Panaji, May 11 (IANS) Chief Minister Manohar Parrikar, who single-handedly scripted the Bharatiya Janata Party’s (BJP) victory in the recently held Goa polls, may soon be ‘scripting’ yet another success story.
He is planning to pen down a memoir on his political life and the 56-year-old claims he has enough fodder to make it to the bestseller list.
‘I am now thinking of writing a book and I am sure it will be a bestseller because I have had access to so much ‘comedy’ when I was in politics and in government,’ Parrikar announced at a centenary function organised by the Gomantak Maratha Samaj.
The tough-talking IIT-Mumbai alumnus is seen by some as a silver lining on Goa’s jaded political canvas, populated by either ageing, overtly corrupt and petty machinating leaders or power-hungry local satraps who mushroom in one election and disappear in the next.
While Parrikar over the last two decades has been the only acceptable, educated and engaging face within the state BJP who cuts ice across regions and communities in Goa, his failings have perhaps been his ability to put his foot in the mouth coupled with a touch of arrogance.
The chief minister claims that his book, when published, would have its readers in splits because the stories about Goa’s dynamic power corridors are hilariously comic.
‘When you read that book you will keep laughing. The things I have seen in the government are so comic!’ Parrikar said.
Perhaps one such tragic-comic moment in the recent past for Parrikar was when, as one of the top contenders for the post of BJP national president in 2009, he likened then party president L.K. Advani to rancid pickle.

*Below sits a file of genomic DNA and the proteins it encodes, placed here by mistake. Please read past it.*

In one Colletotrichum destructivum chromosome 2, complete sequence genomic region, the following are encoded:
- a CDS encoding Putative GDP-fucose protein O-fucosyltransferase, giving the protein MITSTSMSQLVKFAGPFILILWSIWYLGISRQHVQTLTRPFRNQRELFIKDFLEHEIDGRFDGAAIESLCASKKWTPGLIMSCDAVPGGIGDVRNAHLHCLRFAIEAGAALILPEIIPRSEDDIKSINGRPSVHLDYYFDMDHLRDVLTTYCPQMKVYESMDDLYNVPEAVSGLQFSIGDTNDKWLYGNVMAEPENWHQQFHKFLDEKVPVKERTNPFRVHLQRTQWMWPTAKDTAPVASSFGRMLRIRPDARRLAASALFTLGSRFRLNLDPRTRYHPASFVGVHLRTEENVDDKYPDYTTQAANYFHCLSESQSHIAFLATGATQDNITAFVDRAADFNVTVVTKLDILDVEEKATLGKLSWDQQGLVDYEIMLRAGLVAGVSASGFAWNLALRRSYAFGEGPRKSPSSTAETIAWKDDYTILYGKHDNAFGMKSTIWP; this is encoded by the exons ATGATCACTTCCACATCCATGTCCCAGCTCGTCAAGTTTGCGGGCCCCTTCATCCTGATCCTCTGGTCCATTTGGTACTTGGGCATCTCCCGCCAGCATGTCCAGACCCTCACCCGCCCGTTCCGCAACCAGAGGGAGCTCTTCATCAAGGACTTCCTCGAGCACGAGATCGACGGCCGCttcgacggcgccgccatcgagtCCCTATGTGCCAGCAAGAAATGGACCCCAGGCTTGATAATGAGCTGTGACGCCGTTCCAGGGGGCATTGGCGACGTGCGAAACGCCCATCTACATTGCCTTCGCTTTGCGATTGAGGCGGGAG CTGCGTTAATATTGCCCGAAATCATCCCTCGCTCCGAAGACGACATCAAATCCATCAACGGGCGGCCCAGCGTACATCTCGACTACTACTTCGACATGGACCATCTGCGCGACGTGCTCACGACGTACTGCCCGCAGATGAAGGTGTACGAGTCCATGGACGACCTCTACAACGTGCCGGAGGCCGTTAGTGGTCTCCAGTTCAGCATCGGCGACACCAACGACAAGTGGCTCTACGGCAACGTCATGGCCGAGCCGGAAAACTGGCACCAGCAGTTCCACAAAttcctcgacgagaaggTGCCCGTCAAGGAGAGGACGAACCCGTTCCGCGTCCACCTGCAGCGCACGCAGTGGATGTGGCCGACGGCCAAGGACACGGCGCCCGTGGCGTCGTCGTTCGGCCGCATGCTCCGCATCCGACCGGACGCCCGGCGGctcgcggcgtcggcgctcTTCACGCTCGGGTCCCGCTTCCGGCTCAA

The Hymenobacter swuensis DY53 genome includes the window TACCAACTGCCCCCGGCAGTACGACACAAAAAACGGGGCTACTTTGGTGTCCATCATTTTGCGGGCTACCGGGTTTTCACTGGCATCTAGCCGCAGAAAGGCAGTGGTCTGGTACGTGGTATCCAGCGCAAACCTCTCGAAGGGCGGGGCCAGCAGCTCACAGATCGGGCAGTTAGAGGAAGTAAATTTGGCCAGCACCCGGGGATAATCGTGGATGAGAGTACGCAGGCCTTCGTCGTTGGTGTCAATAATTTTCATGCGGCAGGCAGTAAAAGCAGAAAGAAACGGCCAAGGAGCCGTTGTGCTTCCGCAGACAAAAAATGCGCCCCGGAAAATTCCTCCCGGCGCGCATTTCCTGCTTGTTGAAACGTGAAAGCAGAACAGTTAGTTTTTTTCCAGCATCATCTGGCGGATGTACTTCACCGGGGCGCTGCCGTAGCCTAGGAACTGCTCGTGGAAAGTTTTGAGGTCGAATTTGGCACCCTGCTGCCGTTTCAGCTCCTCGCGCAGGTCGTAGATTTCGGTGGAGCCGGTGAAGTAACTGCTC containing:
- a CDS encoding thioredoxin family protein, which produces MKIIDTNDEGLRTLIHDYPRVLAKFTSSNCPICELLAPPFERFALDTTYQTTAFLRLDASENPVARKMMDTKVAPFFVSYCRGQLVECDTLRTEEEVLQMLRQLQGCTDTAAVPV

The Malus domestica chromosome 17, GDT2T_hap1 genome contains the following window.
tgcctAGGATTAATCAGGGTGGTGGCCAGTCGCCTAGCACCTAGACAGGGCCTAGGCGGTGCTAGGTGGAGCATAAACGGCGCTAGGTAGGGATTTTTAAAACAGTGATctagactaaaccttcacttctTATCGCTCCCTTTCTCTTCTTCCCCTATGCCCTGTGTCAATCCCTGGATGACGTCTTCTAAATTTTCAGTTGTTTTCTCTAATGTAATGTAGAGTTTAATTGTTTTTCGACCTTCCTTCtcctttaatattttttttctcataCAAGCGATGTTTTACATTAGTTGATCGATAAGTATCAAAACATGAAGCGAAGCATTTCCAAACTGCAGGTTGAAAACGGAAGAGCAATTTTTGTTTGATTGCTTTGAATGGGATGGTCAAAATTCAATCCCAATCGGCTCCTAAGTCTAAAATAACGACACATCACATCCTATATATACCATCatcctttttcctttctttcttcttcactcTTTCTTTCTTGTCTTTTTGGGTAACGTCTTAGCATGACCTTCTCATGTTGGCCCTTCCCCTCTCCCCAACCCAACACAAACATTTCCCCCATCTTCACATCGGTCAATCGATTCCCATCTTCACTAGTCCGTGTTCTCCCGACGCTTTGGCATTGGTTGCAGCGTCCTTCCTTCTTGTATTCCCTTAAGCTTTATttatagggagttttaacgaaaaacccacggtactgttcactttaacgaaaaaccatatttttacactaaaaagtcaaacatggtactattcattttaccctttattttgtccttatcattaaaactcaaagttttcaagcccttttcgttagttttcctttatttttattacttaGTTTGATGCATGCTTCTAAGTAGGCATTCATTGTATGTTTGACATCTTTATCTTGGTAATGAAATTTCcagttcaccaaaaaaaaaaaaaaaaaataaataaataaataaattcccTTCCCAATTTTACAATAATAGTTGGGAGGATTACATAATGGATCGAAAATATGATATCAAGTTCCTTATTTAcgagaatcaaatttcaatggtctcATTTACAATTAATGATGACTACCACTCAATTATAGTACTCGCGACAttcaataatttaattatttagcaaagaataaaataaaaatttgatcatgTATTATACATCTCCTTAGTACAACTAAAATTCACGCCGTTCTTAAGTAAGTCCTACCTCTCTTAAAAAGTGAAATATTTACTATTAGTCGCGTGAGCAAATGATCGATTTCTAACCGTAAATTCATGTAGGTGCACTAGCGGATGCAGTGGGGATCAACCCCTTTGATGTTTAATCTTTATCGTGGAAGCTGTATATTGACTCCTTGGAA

Parrikar’s comment triggered a furore in the party ranks and he lost out in the presidential race to the less cavalier Nitin Gadkari.
Publishers based in Goa are pretty much gungho about Parrikar’s memoirs.
Khalid Ahmad, who runs Goa’s biggest publishing company Broadway books, says if a book on Nitish Kumar by Goa-based editor Arun Sinha could work, Parrikar’s attempt too would become a bestseller.
‘Chances of his book clicking are good. People have faith in him,’ said Ahmad, who publishes two to three titles every month.
Parrikar incidentally would not be the first Goan chief minister to pen down his memoirs. Back in the 1990s, former chief minister and presently a member of the elite Congress Working Committee (CWC) Luizinho Faleiro wrote a book called ‘My Goa’.
‘It did not do very well. ‘My Goa’ sold around 600-odd copies I think then. I was the distributor for the book,’ Ahmad said.
Parrikar himself is optimistic about the success of his still incomplete and unpublished book and even ‘decided’ what he would do with the money he rakes in from the sales.
‘I will not keep the money which comes in for the book. I will probably donate it somewhere,’ the chief minister said.
Jason Fernandes, a doctoral researcher and a regular Op-Ed columnist from Goa, says he certainly would line up to buy Parrikar’s book.
‘Without a doubt Parrikar will go down in the annals of Goan history as one of its more prominent figures,’ Fernandes said.
When asked if Parrikar, still in active politics, would have the gumption and rigour to be candid in his book, Fernandes said: ‘this is precisely why we should wait in eager anticipation for this book’.
(Mayabhushan Nagvenkar can be contacted at email@example.com)